- Edward (Ned) Hanlan was born on July 12th, 1855 in Toronto, Ontario to Irish parents; one of two sons and two daughters. His mother was Mary Gibbs, his father, John, was first a fisherman and later a hotel keeper on the Toronto Islands. The Hanlan family originally lived at the east end of Toronto Island, but a severe storm in 1865 pushed their little house into the harbour. It washed ashore near the north end of Gibraltar Point, at the island’s west end. A few years later, Ned’s father built a small hotel there, and the area started becoming known as Hanlan’s Point, long before Ned became famous. Young Hanlan used to row several kilometers across the harbour to go to and from George Street public school, Toronto every day. He developed speed to bring freshly-caught fish to sell at market before other fishermen arrived to compete. By the time Hanlan was a teenager, he was competing in rowing events and he gained his first important success at the age of eighteen, when he became amateur champion of Toronto Bay. He turned professional in 1874 / 5 and soon afterwards he beat all comers at the Centennial International Exhibition at Philadelphia in 1876. In 1877 he became champion sculler of Canada, followed by Champion sculler of the United States in 1878. After further success in North America he decided to test his mettle against Europe and travelled to England in 1879 where, on 16 June 1879 he defeated the English champion, W. Elliott of Blyth, rowing the course from the Mansion House in Newcastle upon Tyne to the Scotswood Bridge on the River Tyne in the record time of 21 minutes 2 seconds. Ultimately he lost only six of his 300 races during his rowing career. He was the world sculling champion for five consecutive years from 1880-1884. Unlike his English professional rivals, he used the slide simultaneously with the swing, kept his body well back, and held his arms straight long past the perpendicular before bending them, added strength being given by the skillful use of his great leg power.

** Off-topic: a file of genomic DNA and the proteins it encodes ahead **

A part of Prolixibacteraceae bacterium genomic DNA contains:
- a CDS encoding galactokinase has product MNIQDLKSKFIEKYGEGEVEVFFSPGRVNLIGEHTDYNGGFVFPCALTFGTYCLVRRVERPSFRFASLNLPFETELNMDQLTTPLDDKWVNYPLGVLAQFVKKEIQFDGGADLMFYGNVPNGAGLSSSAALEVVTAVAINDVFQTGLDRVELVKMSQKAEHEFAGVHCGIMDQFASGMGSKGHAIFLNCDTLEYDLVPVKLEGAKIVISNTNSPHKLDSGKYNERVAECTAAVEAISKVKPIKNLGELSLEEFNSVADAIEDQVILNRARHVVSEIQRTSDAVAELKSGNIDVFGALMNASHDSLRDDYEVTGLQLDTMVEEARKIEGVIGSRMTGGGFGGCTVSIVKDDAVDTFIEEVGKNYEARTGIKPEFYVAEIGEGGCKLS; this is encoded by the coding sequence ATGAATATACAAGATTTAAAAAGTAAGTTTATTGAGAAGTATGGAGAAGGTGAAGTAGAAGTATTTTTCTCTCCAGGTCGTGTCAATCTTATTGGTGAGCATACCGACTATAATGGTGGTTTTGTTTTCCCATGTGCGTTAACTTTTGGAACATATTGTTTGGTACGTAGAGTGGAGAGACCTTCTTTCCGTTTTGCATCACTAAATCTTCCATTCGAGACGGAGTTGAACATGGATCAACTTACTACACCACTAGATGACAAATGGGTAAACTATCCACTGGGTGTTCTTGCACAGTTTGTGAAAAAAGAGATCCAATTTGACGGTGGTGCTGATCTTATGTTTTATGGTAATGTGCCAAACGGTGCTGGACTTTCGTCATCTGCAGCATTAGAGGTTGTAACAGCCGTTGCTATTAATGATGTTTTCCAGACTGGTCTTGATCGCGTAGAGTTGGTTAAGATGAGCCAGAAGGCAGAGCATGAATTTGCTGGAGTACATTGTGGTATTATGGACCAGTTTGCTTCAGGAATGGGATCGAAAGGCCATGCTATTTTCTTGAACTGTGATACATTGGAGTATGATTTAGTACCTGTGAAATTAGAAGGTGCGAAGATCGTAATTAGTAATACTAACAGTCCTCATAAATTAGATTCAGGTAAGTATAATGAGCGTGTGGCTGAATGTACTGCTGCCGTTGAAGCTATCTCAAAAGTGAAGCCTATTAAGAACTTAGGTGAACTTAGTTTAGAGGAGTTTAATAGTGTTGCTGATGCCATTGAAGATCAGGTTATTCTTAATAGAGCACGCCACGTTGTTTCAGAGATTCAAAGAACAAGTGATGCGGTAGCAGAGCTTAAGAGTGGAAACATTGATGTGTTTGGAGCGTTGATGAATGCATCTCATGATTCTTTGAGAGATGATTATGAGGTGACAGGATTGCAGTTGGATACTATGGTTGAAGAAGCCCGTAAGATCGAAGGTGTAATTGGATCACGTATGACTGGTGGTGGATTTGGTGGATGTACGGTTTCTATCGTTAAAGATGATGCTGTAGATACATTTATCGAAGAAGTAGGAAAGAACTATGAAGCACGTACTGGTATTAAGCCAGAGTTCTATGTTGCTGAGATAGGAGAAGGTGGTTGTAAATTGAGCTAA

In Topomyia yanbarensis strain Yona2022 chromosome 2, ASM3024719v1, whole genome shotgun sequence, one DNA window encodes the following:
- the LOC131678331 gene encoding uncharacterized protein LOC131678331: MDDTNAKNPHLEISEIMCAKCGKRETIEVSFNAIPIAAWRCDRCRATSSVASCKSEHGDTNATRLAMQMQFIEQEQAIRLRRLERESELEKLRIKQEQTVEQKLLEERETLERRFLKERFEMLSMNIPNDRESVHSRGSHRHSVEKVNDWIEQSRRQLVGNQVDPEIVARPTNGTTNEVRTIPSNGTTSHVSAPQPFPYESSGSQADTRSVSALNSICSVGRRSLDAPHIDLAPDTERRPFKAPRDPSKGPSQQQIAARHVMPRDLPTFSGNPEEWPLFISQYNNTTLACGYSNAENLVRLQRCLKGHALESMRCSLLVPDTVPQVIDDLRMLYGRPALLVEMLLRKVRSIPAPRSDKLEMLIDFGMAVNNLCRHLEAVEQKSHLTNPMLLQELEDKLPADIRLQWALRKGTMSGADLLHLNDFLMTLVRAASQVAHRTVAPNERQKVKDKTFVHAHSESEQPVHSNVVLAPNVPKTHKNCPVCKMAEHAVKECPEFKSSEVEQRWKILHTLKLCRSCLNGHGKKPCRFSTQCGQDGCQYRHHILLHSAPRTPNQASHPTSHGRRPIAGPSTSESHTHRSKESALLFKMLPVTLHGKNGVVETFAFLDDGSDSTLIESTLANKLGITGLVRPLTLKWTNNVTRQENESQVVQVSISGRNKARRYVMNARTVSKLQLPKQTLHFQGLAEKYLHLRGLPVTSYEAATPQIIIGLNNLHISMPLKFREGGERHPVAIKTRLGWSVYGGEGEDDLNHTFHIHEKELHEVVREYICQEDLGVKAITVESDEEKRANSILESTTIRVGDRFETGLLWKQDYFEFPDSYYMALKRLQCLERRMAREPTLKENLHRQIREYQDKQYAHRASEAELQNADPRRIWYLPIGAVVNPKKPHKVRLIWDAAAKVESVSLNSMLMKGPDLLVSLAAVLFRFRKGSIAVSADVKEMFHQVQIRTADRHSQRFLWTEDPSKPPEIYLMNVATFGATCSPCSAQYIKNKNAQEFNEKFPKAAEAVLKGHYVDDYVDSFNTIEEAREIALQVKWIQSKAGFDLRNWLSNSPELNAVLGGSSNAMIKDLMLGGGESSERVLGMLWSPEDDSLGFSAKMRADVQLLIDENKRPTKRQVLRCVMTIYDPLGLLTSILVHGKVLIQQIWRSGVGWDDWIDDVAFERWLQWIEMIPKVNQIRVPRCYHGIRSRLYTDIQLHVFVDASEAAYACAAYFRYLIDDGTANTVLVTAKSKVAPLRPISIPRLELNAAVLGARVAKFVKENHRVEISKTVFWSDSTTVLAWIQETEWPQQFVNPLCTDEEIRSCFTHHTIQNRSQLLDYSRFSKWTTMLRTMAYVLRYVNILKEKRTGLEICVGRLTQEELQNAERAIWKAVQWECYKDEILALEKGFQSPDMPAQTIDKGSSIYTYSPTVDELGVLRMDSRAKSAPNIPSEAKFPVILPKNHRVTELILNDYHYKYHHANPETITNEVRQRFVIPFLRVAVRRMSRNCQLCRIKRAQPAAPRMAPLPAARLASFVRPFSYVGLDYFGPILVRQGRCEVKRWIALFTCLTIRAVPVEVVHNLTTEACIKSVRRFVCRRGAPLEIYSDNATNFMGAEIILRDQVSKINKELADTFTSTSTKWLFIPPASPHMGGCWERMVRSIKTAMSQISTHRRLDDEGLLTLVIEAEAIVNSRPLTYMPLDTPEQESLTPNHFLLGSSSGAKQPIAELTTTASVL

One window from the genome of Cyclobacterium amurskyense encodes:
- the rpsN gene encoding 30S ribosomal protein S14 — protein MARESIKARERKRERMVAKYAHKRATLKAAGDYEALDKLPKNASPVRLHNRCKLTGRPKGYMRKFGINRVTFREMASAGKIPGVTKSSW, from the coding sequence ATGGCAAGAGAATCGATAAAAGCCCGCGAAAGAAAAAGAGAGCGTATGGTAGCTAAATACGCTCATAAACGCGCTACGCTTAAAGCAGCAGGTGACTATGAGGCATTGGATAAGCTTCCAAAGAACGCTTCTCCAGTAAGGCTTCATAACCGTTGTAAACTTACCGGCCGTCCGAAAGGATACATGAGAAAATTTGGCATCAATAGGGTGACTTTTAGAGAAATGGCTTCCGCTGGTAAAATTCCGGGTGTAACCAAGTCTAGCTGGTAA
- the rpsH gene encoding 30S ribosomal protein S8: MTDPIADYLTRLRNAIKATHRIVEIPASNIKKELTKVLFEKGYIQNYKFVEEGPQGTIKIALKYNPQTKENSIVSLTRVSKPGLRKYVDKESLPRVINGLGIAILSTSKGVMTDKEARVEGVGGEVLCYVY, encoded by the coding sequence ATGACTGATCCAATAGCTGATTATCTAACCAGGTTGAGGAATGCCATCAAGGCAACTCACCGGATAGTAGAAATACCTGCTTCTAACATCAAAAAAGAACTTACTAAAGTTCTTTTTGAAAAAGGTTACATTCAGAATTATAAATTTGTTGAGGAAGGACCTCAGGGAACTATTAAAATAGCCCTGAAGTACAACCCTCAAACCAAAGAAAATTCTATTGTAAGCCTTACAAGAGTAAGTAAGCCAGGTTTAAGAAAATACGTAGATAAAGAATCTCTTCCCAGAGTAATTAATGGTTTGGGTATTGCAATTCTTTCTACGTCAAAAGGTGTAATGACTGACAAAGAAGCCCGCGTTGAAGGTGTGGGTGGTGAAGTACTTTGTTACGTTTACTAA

- He married on 19 December 1877 Margaret Gordon Sutherland of Pictou, Nova Scotia; they had two sons and six daughters. Following his career as an athlete, Hanlan became an hotelier like his father, and eventually became involved in municipal politics as an alderman of Toronto. He was the first head coach of the University of Toronto Rowing Club in 1897.
- In 1900, he decided to leave and coach the crew of Columbia University, New York for some years. Ned died of pneumonia at age 52. Ten thousand Torontonians thronged to pay their final respects at the church where his body lay in state.